In addition to sending out more warning letters and stepping up enforcement activity, the Food and Drug Administration wants health professionals to do more to police drug marketing and advertising. The agency’s “Bad Ad” program urges doctors and other health professionals to report any false or misleading ads or inappropriate marketing pitches. Depending on one’s point of view, the program is either an efficient way to extend FDA’s oversight capabilities, or just one more attempt by over-zealous regulators to stifle free speech.
The stated aim is to assist FDA’s Division of Drug Marketing, Advertising, and Communications (DDMAC) in its efforts to deter promotional activities. DDMAC examines promotional pieces submitted to the agency, scans ads and TV commercials informally, and monitors drug company exhibits and programs at medical meetings. An important source of information is all the complaints the division receives are from industry competitors who see another company getting away with off-label promotion or unfair comparisons. It’s impossible for DDMAC to catch everything, and certainly not what’s said in meetings between doctors and sales reps or at sponsored dinner programs.
To kick off the Bad Ad program, which was announced last month, DDMAC staffers will give talks and distribute educational materials to providers at medical conventions and society meetings. A brochure advises doctors on how to recognize misleading promos: omitting risks, overstating effectiveness, promoting off-label uses, or making misleading comparative claims. FDA is making it easy for doctors to squeal about objectionable messages by establishing a special call-in number and email address.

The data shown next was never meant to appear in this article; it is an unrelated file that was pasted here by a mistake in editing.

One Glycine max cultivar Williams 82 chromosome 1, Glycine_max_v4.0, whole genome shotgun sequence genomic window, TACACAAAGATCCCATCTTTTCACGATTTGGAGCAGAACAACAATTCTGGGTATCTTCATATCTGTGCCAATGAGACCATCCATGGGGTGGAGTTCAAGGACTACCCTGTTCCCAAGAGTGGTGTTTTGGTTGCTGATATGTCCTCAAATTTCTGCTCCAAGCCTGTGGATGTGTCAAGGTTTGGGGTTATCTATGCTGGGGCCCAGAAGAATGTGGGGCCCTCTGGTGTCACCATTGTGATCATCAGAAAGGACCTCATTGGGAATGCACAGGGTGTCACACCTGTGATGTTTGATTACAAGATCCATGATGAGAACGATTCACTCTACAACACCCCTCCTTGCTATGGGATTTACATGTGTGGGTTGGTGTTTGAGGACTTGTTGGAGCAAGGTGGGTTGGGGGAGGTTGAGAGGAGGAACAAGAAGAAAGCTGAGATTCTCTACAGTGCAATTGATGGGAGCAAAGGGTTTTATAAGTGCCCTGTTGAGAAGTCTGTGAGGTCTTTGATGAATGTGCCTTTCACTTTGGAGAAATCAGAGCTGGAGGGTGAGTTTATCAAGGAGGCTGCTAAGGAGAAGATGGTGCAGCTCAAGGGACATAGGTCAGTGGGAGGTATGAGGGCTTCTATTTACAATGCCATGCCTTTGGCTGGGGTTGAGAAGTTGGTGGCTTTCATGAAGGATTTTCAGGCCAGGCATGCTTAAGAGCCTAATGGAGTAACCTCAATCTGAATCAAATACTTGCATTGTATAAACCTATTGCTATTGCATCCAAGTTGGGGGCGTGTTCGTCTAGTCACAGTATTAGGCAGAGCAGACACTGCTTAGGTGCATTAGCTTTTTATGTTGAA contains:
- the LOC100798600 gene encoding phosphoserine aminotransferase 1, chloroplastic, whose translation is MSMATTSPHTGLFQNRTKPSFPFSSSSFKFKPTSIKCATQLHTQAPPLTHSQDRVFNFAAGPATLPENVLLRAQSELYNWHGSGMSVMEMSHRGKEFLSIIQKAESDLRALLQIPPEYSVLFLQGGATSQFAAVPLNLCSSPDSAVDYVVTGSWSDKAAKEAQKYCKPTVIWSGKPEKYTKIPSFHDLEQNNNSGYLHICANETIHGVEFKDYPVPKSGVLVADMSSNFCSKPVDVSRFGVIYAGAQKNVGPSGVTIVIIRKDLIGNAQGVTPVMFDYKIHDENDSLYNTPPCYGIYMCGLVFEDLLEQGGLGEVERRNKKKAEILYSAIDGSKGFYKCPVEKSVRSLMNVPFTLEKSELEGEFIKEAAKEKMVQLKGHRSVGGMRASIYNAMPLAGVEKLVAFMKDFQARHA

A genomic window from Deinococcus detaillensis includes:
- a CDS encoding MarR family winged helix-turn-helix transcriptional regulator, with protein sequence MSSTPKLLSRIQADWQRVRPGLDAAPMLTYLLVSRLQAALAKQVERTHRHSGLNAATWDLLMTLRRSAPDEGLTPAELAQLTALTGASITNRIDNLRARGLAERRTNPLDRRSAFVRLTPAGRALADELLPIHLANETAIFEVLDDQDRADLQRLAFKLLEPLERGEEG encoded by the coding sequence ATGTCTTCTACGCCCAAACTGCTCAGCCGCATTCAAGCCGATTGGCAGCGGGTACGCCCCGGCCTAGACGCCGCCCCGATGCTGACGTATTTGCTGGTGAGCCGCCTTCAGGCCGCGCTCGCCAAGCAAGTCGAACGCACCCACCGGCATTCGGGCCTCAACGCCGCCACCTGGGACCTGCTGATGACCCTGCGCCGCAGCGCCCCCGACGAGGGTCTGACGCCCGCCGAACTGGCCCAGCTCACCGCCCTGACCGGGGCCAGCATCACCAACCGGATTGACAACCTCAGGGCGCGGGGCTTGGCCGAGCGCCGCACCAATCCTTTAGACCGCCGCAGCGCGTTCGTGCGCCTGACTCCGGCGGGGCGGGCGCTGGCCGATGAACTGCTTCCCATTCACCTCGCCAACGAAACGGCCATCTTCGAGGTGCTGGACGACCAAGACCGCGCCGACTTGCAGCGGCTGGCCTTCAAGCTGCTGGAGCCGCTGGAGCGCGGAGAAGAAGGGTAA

It’s not yet clear if the campaign will generate a lot of finger-pointing—or if it does, how DDMAC will deal reports that are vague and undocumented (anonymous calls are okay). Marketers fear that doctors will file complaints based on misunderstandings and personal prejudices. Supporters of the program anticipate that marketers and sales reps will modify their pitches if they think that their audience is taking a much closer look at what they say. But free-speech advocates like the Washington Legal Foundation fear it will chill open exchange of health information, which can be useful.
The Bad Ad campaign fits FDA’s effort to step up enforcement, as Commissioner Margaret Hamburg promised a year ago. The agency has issued 186 warning letters so far this year, putting it on track to meet last year’s record of 570 enforcement missives, according to BNet Pharma. And more of those are coming from DDMAC, which doubled its warning-letter rate to 41 in 2009, vs. 21 the year before. Many recent letters challenge Internet marketing, an activity that remains on FDA’s radar screen. In April, DDMAC sent a long warning letter to Novartis challenging the company’s use of Web sites to promote unapproved uses and to make unsubstantiated claims for Gleevec. FDA plans to develop guidelines on Internet promotion and use of social media by drug marketers, but it’s proving to be a complicated business.